Winter’s coming. Time to call Rudy.

First of all, let me be clear: I am not as inept when it comes to home improvement projects as many of you think I am. I’m actually more inept. There are some things I don’t even try. For instance, I leave to the experts anything that involves electricity, plumbing, or the International Monetary Fund.

But it is now the middle of October, which means that it’s time to prepare our homes for winter – unless, of course, you live in the neighborhood in Miami, Florida in which I spent a part of my adolescence. Mid-October in Florida actually meant less work around the house, because we were no longer battling palmetto bugs. The palmetto bug is an insect that some people think is a mere cockroach with a southern accent, but I’ve never seen a cockroach the size of a poodle. Palmetto bugs, on the other hand, scared my dog. Nevertheless, as Halloween neared, my family and I were no longer swatting the bugs off the ceiling like they were zombies or trying to fix the holes in the screens through which they would slither. Good times.

In any case, I’ve been living in Vermont for over two decades now, and so even though in most regards I don’t have the slightest idea what I’m doing, I do have experience. And that counts. Just look at how much experience helped John McCain (2008), John Kerry (2004), and Al Gore (2000). So, here are a few winterization tips that may help you prepare for the first serious snowfall and first serious cold weather.

* Insulate your water pipes and try to prevent any from touching a basement foundation wall. Also, know what to do when your water pipes freeze. Some people recommend running a propane torch over the frozen pipes, but since I can’t tell the difference between a water pipe and an LP gas pipe, I recommend against this. Frozen pipes are frustrating, but blowing up your house will put a real damper on your day. So, I have found that when your pipes freeze, you should call a plumber.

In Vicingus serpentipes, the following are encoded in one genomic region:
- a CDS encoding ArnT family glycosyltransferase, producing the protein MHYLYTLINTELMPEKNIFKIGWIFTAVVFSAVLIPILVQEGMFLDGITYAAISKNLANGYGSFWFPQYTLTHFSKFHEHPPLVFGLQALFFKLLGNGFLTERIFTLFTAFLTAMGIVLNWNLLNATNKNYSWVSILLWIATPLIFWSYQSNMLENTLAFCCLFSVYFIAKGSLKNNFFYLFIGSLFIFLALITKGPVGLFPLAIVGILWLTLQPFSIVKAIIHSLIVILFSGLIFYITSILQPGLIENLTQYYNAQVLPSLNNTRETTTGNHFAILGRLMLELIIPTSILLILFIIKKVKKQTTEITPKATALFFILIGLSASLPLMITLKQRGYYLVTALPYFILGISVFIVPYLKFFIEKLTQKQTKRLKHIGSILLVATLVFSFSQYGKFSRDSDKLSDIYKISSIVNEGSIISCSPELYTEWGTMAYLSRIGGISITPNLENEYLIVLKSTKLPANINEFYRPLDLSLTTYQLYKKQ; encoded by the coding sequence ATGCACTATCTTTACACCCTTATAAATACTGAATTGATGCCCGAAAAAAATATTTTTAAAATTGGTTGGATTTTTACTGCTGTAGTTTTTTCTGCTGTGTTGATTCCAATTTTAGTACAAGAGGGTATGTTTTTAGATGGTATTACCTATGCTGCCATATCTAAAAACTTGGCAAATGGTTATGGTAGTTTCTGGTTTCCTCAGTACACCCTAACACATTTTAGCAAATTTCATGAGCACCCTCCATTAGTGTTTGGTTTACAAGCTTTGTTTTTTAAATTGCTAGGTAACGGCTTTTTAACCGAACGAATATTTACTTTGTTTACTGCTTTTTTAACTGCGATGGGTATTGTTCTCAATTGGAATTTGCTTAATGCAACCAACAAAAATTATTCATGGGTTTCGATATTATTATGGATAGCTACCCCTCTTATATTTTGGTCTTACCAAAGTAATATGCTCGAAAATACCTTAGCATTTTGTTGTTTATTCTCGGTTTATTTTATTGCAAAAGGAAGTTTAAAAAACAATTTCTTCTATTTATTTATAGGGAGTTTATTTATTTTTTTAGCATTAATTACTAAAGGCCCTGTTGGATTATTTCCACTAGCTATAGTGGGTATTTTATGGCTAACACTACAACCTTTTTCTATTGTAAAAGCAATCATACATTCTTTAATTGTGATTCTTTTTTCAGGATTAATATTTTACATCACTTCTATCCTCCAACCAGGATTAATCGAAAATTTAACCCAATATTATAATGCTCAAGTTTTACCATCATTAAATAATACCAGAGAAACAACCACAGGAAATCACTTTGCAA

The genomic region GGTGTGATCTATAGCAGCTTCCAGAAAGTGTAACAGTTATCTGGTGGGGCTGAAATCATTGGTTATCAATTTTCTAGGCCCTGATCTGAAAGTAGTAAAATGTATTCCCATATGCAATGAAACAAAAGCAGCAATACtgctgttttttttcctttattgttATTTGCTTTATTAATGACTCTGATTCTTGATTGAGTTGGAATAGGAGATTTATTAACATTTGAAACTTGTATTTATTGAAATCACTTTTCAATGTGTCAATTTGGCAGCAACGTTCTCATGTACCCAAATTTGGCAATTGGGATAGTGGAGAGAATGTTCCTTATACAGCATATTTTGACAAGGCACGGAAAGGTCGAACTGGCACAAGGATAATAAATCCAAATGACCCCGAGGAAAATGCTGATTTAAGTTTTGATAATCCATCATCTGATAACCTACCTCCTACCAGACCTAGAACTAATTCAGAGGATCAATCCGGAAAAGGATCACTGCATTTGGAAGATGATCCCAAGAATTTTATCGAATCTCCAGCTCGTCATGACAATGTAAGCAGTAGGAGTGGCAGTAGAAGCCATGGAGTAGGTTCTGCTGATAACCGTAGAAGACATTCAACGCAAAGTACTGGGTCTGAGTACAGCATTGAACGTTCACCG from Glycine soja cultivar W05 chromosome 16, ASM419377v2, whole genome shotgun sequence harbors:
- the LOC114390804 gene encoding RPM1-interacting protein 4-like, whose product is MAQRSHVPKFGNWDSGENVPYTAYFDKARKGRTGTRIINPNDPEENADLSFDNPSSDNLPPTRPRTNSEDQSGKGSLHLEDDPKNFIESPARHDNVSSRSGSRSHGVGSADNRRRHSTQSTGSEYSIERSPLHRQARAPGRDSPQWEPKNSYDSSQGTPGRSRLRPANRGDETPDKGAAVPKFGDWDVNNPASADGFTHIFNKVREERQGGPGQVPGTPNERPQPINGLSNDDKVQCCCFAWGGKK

* Consider buying a snow rake. If you want to minimize the chance of an ice jam that will lead to water leaking into your living room, try and keep snow off your roof. Still, be prepared for those nasty ice jams. At different points in the winter, I will find them in the eastern and northern-facing valleys on my roof. The ones facing east aren’t so bad, because I can stand on top of my screened porch and whack them with an ax like a serial killer. But the northern ones I can’t reach. So, if you ever find an ice jam on a northern valley of your roof, you should call my next-door neighbor, Rudy Cram. Unlike me, he knows what he’s doing.

* Use weather-stripping, Mortite, and clear plastic to seal your windows and doors to keep the heat in and the palmetto bugs out. Obviously I’m kidding about the palmetto bugs. We all know that palmetto bugs eat clear plastic for breakfast. But you do want to keep heat in. One tip? Don’t set the household blow dryer on “nuclear” when you are eliminating the creases in the plastic. You will blow a hole in the plastic and have to start again. Set the hairdryer on a lower setting. Then, once the plastic is crisp and you have blown a fuse, do what I do and call an electrician.

* Inspect your furnace. But, in the name of heaven, don’t inspect it yourself! It has a pilot light, and there is nothing more terrifying than a fire that doesn’t go out. Call your gas or oil company and have them inspect it.

* Clean your rain gutters and down spouts. Why? I have no idea. For all I know, there are palmetto bugs living in them. I’ll call Rudy and get back to you.

So, in conclusion, if you do nothing else to prepare for winter, do this: Pay your phone bills and charge your cell phone.

(This column originally appeared in the Burlington Free Press on October 16. Chris’s most recent novel, The Night Strangers, was just published.)

Chris Bohjalian
Chris Bohjalian

Chris Bohjalian is the author of eighteen books, including his forthcoming novel, The Guest Room. His other novels include the New York Times bestsellers Midwives, The Sandcastle Girls, and The Double Bind.

3 thoughts on “Winter’s coming. Time to call Rudy.

  1. Charlie Leighton says:

    Hi Chris,
    I am halfway through your new book and I am mystified by something. There are more than a few references to “carriage bolts” holding a door closed. Perhaps you meant to say “lag bolts” because carriage bolts don’t work the way you are describing. Carriage bolts work with nuts which would be easy to remove…six inch lag bolts would be another issue. Just curious, Charlie

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